Worship and Sanctification


This page is a resource that we use for Christian bible study. We have developed some of the information on this page and we have borrowed information from other studies which are freely available. Our intent is to provide a study resource that we can access when traveling. We do not disagree with anyone's personal interpretation of scripture and our thoughts are not offered as an argument for the perspective from our understanding of this revelation. Please feel free to read or use the study material if it is of help. Thank you


There was a time when our notes on worship and sanctification were separate bible studies, now we’ve combined them. Folks may perceive worship as a duty which is “due to” God,  that is, it is not an experience or event rather it is our recognition that God is worthy of our worship; emphasis on "worth" in our worship. Additionally, perhaps, it is also God’s gift (that is grace and a spiritual attribute) which enables a spirit filled life. A life filled with God’s spirit will have joy, it will produce fruits and it will be interactive, in positive ways, both within a local church and out in the world. Worship and the sanctification of our personal life permit God to enable the kingdom of heaven on earth, we become a source for God’s light – that is His life within us.


Our English word worship may come from the Saxon word, weorthscipe: meaning to honor and value. 

In a general way, we often think of worship as various forms of homage which express the faith of an individual. Christians worship God as the Trinity, that is: the Father, Son and Holy Spirit. Many non-Christians, like Jewish or Islamic folks, worship God as a single, omnipotent, personality ... we should also note that there are certainly countless other avenues of faith in which folks worship God from many varied and discrete conceptualizations of God's being and nature. We feel that we, as Christians, share a common tradition of worship with the revelation of God to the Hebrew people. The same worship models of the Old Testament apply to the New Testament though changed through the death and resurrection of Jesus. We note four basic models of worship in our study of the Old Testament:

1. Prayer ... this may be individual, family, group or national prayer

2. Tabernacle + Temple ... formalized "ritual" or if you prefer "liturgy" for "meeting with God"

3. Synagogue ... study of God's word to man with study and interpretation by the faithful - e.g. bible study

4. Sabbath, Holidays and Festivals related to our faith ... opportunities to remember the great goodness of God

These models become mixed in many ways: formal, informal, joyous, somber, ritualized, open/free, praise, learning, seeking God's will, people may be alone or in groups, people may be quiet or singing or dancing, people may be reading the Word of God or contemplative ... We often frame our study of worship with reference to the events of John 4, that is, we as Christians should worship God in "spirit and truth" ... 

We try not to forget that the Church is central to the nature of worship for a Christian ... prayer, the study of God's word and the celebrations of the Sabbath/holidays/festivals are very similar in form to the model we find in the Old Testament. However, in the New Testament the model of the Tabernacle and Temple becomes the dynamic relationship of Christians, through the Holy Spirit, within the local church:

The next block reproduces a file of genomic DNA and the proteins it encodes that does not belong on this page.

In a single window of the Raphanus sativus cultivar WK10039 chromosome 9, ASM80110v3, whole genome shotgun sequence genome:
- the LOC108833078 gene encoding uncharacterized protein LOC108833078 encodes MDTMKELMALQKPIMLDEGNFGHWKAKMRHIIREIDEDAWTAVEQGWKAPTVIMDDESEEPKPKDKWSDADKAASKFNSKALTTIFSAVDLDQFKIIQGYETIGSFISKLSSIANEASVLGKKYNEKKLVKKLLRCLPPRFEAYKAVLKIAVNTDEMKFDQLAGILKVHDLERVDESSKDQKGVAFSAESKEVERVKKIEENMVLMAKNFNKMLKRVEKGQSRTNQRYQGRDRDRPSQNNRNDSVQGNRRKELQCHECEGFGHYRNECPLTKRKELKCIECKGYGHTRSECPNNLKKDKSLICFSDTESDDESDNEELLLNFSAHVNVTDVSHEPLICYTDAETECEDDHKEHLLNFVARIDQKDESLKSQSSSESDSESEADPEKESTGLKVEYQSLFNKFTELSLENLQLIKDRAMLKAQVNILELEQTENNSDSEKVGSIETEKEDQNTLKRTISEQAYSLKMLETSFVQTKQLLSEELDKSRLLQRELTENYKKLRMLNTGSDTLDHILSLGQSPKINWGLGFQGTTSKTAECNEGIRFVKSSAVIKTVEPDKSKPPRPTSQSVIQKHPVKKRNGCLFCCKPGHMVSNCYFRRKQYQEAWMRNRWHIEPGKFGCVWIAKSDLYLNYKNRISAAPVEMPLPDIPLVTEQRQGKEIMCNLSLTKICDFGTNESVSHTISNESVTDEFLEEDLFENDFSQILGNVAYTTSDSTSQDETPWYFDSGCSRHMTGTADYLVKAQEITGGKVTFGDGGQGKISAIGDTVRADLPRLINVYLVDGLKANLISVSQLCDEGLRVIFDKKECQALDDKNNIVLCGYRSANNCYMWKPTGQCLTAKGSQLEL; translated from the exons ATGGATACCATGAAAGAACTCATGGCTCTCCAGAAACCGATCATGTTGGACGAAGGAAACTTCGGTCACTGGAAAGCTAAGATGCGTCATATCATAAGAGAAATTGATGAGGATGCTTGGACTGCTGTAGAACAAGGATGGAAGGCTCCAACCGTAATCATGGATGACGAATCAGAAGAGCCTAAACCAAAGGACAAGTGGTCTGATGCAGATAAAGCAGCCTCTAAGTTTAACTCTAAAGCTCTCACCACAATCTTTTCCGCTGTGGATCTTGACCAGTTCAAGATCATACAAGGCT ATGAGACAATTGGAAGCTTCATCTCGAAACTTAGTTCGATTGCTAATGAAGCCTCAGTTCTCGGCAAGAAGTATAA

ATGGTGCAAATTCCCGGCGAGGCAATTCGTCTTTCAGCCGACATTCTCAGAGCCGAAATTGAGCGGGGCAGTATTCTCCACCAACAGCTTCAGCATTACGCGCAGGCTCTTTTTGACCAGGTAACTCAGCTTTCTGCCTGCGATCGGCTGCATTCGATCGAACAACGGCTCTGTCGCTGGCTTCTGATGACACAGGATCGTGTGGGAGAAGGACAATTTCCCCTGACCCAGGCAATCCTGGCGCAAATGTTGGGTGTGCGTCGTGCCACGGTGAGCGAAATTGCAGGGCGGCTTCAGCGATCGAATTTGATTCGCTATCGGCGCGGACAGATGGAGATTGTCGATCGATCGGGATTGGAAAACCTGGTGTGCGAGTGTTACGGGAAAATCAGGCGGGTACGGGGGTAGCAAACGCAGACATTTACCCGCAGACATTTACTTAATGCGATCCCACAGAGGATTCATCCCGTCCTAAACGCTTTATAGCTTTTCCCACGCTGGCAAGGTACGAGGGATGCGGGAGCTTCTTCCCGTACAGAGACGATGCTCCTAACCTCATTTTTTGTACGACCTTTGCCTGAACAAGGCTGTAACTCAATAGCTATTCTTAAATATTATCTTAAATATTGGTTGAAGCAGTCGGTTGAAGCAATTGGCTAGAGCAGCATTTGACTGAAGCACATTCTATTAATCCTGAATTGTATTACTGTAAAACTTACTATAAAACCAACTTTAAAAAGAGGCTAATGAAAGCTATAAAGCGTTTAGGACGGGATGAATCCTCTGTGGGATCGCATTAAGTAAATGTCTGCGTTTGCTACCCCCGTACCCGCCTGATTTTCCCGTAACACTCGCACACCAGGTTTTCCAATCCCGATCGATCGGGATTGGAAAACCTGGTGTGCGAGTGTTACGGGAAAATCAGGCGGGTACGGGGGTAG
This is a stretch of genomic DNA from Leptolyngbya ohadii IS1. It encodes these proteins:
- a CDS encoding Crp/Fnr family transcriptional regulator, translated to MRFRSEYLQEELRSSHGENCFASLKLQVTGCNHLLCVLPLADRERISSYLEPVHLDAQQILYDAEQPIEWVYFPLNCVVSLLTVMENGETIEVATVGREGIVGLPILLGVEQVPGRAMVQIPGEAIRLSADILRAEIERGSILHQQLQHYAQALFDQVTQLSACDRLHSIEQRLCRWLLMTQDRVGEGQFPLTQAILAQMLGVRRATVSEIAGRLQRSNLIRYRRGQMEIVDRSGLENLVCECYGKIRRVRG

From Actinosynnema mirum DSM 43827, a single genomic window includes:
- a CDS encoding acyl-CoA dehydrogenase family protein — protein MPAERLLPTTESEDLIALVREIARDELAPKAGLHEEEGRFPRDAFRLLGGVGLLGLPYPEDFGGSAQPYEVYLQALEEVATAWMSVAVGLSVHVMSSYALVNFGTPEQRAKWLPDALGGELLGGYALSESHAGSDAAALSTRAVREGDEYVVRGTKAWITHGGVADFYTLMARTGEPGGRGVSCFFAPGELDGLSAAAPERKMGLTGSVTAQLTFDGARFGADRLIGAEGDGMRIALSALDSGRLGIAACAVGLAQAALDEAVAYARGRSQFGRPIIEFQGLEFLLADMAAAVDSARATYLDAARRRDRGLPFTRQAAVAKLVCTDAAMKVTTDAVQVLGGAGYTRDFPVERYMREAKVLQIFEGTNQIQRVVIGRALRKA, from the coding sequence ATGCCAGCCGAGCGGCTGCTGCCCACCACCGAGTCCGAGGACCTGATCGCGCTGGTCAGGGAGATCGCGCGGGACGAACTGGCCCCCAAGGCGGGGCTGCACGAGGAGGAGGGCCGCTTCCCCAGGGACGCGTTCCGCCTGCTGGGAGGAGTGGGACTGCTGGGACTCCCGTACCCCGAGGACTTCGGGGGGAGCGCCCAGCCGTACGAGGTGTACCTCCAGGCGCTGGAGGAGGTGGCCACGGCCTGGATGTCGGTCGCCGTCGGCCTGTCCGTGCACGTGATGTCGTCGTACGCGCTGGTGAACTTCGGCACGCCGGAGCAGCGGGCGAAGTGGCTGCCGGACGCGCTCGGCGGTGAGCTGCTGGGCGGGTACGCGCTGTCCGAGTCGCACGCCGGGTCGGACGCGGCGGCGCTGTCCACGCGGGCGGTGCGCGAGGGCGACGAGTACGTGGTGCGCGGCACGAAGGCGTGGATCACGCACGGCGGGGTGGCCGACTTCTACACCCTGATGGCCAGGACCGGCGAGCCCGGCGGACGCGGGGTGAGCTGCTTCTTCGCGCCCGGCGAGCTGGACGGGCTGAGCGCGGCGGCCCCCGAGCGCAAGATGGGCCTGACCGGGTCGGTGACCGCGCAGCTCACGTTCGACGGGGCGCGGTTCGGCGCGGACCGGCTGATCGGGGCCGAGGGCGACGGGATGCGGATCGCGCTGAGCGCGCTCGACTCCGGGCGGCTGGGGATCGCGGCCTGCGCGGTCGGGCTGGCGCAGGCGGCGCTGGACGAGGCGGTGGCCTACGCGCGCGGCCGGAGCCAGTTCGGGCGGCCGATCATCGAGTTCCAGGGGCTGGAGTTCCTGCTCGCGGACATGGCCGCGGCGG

1 Pet 2:5
you also, like living stones, are being built into a spiritual house to be a holy priesthood, offering spiritual sacrifices acceptable to God through Jesus Christ.

Eph 2:20-22
built on the foundation of the apostles and prophets, with Christ Jesus himself as the chief cornerstone. In him the whole building is joined together and rises to become a holy temple in the Lord. And in him you too are being built together to become a dwelling in which God lives by his Spirit.

Rev 21:2-3
now the dwelling of God is with men, and he will live with them. They will be his people, and God himself will be with them and be their God.

The spiritual relationship with God which Christians seek through Jesus Christ is an ongoing construction, dependent upon cooperative effort, which varies from church group to church group. This process is very dependent upon the spiritual development goals and spiritual tools which a local group of Christians is able to possess through faith and use for positive spiritual outcomes. This image repeats at multiple levels of Christian fellowship until it embraces the entire Christian church. The building block is the faith of the individual Christian as he/she participates in the activities of the local church. Note this thread of revelation from Exodus which is related to the commandment of God to Moses to build the Tabernacle:

Ex 35; 5 ... Take from among you an offering to the Lord, whoever is of a generous heart let him bring an offering to the Lord.

In the context of the Old Testament tabernacle, these gifts were our equivalent of money, goods (gold, silver, etc.), time and skills ... consider now the model of the New Testament tabernacle ... to extend the image a bit ... a New Testament - Tent of Meeting ... not a physical structure but a spiritual construction ... this is not to negate the call of a church for money or member's time or skills ... however, think what else applies spiritually? How each local group of Christians address this issue has a lot to do with .... (each of us must complete that phrase for ourselves).

Take a look now at the same thread of revelation a little bit farther along in Exodus. Remember that, through revelation from God, they had a clear plan and knew what needed to be done.